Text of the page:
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Further into town is the Fountain of Time, a sculpture that is 126′ wide x 10′ high. Completed in the early 1920s, it was designed by Lorado Taft.

It’s location is at the edge of Washington Park and the Plaisance Midway.

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Nearby is Jackson Park, and the 59th Street beach. The grasses protect erosion from Lake Michigan.

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The Golden Lady is a 24′ gilded bronze likeness of a statue that was known as the Republic. The original was a 65′ high statue that was displayed in the 1893 Chicago World’s Fair.

She sits in the general area they are planning on building the Obama Library.

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With the University of Chicago nearby there are a number of architecturally interesting buildings in the area.

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The most important building in the area is the Robey House, a classic Frank Lloyd Wright design.

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They are restoring the interior so we opted just to check out the exterior and return after the restoration work is done for a full tour.

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Even from the outside the style and grace of FLW is noticeable.

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The area that the park and the university is located is known as Hyde Park. This was President Obama’s Chicago home, which he still owns The block is off limits to traffic, but someone has modified the ‘Residents Only’ sign to be more appropriate.

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Leaving the South Side we headed downtown, passing Soldier Field. Originally built in 1924 in a Neoclassical style, with columns lining the sides, it has undergone numerous renovations.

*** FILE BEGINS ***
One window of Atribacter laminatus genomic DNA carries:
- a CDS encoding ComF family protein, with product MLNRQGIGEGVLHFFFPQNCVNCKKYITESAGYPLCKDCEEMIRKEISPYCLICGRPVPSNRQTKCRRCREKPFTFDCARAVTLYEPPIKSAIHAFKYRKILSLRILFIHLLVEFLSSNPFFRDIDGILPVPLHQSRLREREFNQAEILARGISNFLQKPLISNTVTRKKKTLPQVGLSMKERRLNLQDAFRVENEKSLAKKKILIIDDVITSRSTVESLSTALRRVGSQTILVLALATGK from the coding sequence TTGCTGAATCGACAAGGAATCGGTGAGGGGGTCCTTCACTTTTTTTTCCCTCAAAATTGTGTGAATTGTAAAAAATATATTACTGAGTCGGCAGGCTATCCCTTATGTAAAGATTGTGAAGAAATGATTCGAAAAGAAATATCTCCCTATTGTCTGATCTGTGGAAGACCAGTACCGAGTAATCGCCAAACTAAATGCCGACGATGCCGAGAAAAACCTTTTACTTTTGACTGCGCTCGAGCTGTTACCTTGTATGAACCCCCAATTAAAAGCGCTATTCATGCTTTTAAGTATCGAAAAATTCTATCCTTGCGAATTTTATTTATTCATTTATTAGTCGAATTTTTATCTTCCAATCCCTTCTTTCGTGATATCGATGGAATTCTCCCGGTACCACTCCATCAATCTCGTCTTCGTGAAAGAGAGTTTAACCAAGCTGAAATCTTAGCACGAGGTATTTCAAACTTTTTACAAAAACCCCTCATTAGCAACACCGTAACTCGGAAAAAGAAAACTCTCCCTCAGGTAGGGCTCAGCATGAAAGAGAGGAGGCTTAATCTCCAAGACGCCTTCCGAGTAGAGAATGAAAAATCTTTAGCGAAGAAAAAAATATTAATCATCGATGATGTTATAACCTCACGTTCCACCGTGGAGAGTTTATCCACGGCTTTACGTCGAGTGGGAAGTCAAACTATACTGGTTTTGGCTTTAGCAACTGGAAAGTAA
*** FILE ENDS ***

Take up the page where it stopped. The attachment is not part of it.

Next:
The last in the early 2000 added a strange modern look sitting on top the classical columns.

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Passing through downtown, we crossed the Chicago River on Lakeshore Drive.

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While not technically on the south side the Washington Library is Chicago’s main branch.

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Definitely not on the south side, the 606 is a bike/walking path on former elevated train lines (similar to the High Line in New York). It’s name comes from the zip codes for the areas it passes.

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Originally a rail line known as the Bloomingdale Line, it was converted to a trail starting in 2009. At 2.7 miles long it is twice as long as the High Line.

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Columbus – August 2018 – Looking Over the Topiary Garden

Regular followers of this blog will know we often visit parks and gardens for the interesting landscaping that many contain.

A small park in downtown Columbus is no different. As you approach you are welcomed by a flower bed surrounded by some shrubs.

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The flowers were a home for numerous butterflies

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But this is no ordinary park – it is the Topiary Garden, sculptures in nature.

This park’s subject is the George Seurat painting A Sunday Afternoon on the Isle of La Grande Jatte.

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The shrubberies were groomed to make the painting.

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The couple with the umbrella are the center of the design.